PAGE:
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Let $p$ be a prime and $n$ be a positive integer such that $p^n > 2$. Let $R:= \mathbb{Z}/p^n \mathbb{Z}$ and suppose $(x,y) \in R \times R$, where addition and multiplication are defined component-wise, and are given by addition and multiplication modulo $p^n$.

Suppose we define a map on $R \times R$ by $\phi(x,y) \mapsto (px,y)$. Then this map will be an $R$-module homomorphism,. The kernel is given by $ker(\phi) = \{(0,0), (p^{n-1},0), (2p^{n-1}, 0), \ldots, ((p-1)p^{n-1},0)\}$

I want to now look at the isomorphism given by $(R \times R)/\ker(\phi) \simeq \phi(R \times R)$. If I can write $\ker(\phi)$ as a direct product $A \times B$, then by Exercise 11 of page 350 of Dummit and Foote, we will have that $(R \times R)/\ker(\phi) \simeq R/A \times R/B$.

I think that $A = \mathbb{Z}/p\mathbb{Z}$ and $B = \{1\}$ but I am unable to show this. Does anyone see a way to do this? Or if I've made a mistake, if you could point it out. (It's been a couple years since I've worked with modules so my memory is a little fuzzy.)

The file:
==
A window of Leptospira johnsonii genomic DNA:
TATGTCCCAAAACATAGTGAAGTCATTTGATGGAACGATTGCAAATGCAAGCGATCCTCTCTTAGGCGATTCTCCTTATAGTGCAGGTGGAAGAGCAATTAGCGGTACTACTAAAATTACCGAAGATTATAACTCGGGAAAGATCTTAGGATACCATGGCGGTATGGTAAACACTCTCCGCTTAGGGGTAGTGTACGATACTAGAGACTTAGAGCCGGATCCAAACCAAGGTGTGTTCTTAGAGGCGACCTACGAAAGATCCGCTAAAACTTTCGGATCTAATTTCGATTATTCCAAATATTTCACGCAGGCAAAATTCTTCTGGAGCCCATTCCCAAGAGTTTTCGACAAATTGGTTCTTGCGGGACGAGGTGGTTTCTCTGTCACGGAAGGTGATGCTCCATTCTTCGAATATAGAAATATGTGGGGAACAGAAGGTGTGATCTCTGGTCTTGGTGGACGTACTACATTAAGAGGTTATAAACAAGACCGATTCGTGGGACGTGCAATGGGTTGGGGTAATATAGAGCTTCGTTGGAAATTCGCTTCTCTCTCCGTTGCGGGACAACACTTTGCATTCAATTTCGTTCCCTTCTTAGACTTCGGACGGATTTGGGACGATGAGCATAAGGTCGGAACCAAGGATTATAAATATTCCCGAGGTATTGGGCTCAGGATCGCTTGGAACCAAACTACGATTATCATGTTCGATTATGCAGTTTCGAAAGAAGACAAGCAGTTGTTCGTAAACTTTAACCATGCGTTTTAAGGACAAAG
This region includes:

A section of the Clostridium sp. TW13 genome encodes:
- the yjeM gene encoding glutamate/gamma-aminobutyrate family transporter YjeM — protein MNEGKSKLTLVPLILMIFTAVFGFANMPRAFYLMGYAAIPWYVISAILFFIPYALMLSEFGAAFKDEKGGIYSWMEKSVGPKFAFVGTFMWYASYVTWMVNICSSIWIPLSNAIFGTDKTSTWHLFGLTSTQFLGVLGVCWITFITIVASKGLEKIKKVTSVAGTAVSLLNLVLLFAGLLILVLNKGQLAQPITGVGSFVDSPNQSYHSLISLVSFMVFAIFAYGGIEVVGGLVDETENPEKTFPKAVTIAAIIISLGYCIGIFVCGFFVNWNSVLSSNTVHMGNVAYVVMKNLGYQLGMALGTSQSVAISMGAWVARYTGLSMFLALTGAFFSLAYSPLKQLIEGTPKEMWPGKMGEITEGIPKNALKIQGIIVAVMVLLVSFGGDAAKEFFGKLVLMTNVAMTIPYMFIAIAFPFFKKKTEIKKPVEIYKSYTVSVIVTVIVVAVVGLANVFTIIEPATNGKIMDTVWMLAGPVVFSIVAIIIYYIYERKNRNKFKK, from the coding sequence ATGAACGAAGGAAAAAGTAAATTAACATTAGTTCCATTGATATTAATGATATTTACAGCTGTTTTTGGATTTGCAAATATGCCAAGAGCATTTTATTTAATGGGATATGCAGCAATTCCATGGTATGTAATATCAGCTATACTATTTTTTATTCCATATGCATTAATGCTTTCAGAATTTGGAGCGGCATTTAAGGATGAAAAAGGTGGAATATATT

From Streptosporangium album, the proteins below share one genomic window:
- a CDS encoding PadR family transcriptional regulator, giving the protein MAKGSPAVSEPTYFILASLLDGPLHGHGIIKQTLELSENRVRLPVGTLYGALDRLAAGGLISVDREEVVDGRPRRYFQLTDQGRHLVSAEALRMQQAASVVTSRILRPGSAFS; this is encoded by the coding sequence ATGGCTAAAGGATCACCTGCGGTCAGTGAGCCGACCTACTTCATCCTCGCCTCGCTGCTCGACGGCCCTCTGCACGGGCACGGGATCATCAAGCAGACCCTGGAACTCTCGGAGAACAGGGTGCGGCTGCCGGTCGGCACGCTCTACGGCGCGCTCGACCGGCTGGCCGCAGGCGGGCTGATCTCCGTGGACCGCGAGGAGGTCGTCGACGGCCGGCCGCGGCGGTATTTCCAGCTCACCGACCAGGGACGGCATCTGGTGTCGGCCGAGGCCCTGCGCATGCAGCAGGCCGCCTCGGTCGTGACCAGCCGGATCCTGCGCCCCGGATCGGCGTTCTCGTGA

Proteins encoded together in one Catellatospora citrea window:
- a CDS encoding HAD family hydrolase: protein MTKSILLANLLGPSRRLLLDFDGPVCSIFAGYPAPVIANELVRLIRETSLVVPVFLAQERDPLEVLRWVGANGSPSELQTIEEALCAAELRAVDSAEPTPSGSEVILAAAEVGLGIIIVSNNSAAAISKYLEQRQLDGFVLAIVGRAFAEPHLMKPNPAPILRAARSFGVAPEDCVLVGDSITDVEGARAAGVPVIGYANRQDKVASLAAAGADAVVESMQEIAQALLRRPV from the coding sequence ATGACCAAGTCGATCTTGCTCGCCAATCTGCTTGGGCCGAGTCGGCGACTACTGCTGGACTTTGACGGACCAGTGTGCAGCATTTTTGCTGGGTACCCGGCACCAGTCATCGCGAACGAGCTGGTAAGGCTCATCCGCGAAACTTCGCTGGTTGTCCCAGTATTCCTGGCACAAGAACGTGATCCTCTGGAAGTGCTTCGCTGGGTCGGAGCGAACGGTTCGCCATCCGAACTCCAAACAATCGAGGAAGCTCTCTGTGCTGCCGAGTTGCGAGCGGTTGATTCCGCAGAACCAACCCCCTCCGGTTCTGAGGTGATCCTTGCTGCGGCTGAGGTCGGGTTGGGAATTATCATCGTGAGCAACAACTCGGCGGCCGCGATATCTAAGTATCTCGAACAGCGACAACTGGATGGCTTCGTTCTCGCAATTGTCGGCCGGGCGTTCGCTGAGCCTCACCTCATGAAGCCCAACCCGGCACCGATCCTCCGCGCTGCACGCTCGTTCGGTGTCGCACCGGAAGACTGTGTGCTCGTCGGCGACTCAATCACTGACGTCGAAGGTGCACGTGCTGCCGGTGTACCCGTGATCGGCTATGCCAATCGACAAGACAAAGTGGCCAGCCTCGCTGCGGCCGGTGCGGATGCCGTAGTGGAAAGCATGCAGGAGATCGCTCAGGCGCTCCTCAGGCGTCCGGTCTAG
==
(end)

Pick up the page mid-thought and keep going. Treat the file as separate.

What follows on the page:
EDIT

Based on the answer from Alex G, I expect the following will hold.

Let $\alpha, \beta \in \mathbb{N}$ such that $\alpha, \beta < n$. Let $w_1$ and $w_2$ be arbitrary integers. Define two $R$-module endomorphisms $\phi_1$ and $\phi_2$ such that \begin{align*} \phi_1(x,y) \mapsto (p^{\alpha}x+w_1y, y) \text{ and } \phi_2(x,y) \mapsto (x,p^{\beta}y+w_2x). \end{align*}

Then $\ker(\phi_1) = <p^{n-\alpha}> \times \{0\}$ and $\ker(\phi_2) = \{0\} \times <p^{n-\beta}>$.

Define $\phi:= \phi_1 \circ \phi_2$ and I would expect that \begin{align*} \ker(\phi) \simeq <p^{n-\alpha}> \times <p^{n-\beta}> \end{align*}

and so by the $R$-module homomorphism theorem and the exercise by Dummit and Foote, we get \begin{align*} \phi(R \times R)/\ker(\phi) \simeq \mathbb{Z}/p^{n-\alpha}\mathbb{Z} \times \mathbb{Z}/p^{n-\beta}\mathbb{Z} \end{align*}

Further, I think that if we define $X_1 := p^{\alpha}x + w_1y$ and $X_2:= p^{\beta}y+w_2x$ then $\phi_1$ and $\phi_2$ are onto maps, such that for fixed $y$, as $x$ takes all values of $R$, $X_1$ will take all values of $\displaystyle \mathbb{Z}/p^{n-\alpha}\mathbb{Z}$ and will yield $p^{\alpha}$ copies. Similarly for fixed $x$ as $y$ runs over $R$, repeated $p^{\beta}$ times

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  • $\begingroup$ It might also be that $A = \{1\}$ and $B = \mathbb{Z}/p\mathbb{Z}$. I just need to show that by mapping one of my components to $p$, I'll effectively be working over $\mathbb{Z}/p^{n-1}\mathbb{Z} \times \mathbb{Z}/p^n \mathbb{Z}$. $\endgroup$ – Greg Doyle Aug 6 '15 at 17:50
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You've done most of the work already. Just observe that $\ker(\phi) = \langle p^{n-1}\rangle \times \{0\} \subset R\times R$. So indeed $$(R\times R) / \ker(\phi) \,\,\,\,\simeq \,\,\,\,(R/\langle p^{n-1}\rangle) \times R\,\,\,\, \simeq \,\,\,\,\Bbb Z/p^{n-1} \Bbb Z \times \Bbb Z / p^n \Bbb Z$$

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